I’d really like to hear your thoughts here because I genuinely can’t find a reason to sympathise with this guy at the moment. And I hope that doesn’t come across as defensive or angry, I’m just curious as to why you seem to support this guy.

      • Sorry it came across that way. I didn’t think I needed to explain myself, as my position was in agreement with the article – the article sets out a point of view quite well and I agreed with it on the previous page.

        My perspective is that I appreciate the tone of the article and the thought that went into it. I have come across many griefers, such as in Halo 2 and it annoyed me so much. I couldn’t understand it. This article went to some effort to explain why one cheater in particular did it and I felt I came to understand why that guy did it and I relaxed a little about cheaters in general. Coming from that perspective, I was surprised to see so many comments that just impatiently said “No, cheaters are scum”. Well they are scum (as far as the local universe of that game is concerned), but the point of this article as I see it is to broaden our minds a little and think beyond the game.

        • But it’s easy to make that immediate ‘impatient’ response because that’s still what this comes across as. Some people have used some rather over-the-top examples (screaming in a cinema, domestic abuse) but the point is still there. This guy is making himself happy by putting down other people and ruining their enjoyment of the game. It’s simply hard to move past that.

          Yes, there may be some reason behind it, but for most people that reason isn’t going to be valid. I took from this article an understanding that he gets stressed out at work and needs and outlet to vent. And that’s fine, everyone needs to vent in some way. The problem here is that he’s taking it out on other people who just want to have fun with a game. And he willingly admits that he knows what he’s doing is wrong. That doesn’t make it okay, that makes it worse.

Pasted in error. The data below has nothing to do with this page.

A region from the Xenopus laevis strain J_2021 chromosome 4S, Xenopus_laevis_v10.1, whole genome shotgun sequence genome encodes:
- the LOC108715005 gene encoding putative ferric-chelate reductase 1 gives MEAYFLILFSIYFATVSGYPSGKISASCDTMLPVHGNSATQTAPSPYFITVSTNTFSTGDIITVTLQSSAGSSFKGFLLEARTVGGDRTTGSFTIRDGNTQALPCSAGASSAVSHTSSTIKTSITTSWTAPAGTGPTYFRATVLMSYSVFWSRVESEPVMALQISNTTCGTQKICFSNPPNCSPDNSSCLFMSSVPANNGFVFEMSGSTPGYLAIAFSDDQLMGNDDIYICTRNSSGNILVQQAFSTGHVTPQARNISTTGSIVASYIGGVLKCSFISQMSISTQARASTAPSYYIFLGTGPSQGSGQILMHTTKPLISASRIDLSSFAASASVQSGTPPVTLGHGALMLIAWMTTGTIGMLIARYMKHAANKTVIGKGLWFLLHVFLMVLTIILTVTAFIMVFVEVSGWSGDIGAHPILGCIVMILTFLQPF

I think there’s also the fact that most people simply don’t see the appeal in hacking like this. What fun is there to be had with a game where you press one button and kill everyone instantly? Maybe that’s just me, though. I’ve never been a competitive player in online matches, so I probably don’t understand that desire to win like that.

          It’s an interesting and well thought-out article (ignoring the advertisement-like discussion of the hacking website) and I’ll agree with you that the attempt to broaden horizons about this topic is appreciated. But at the end of the day what this guy is doing is still wrong and that’s going to bug most people.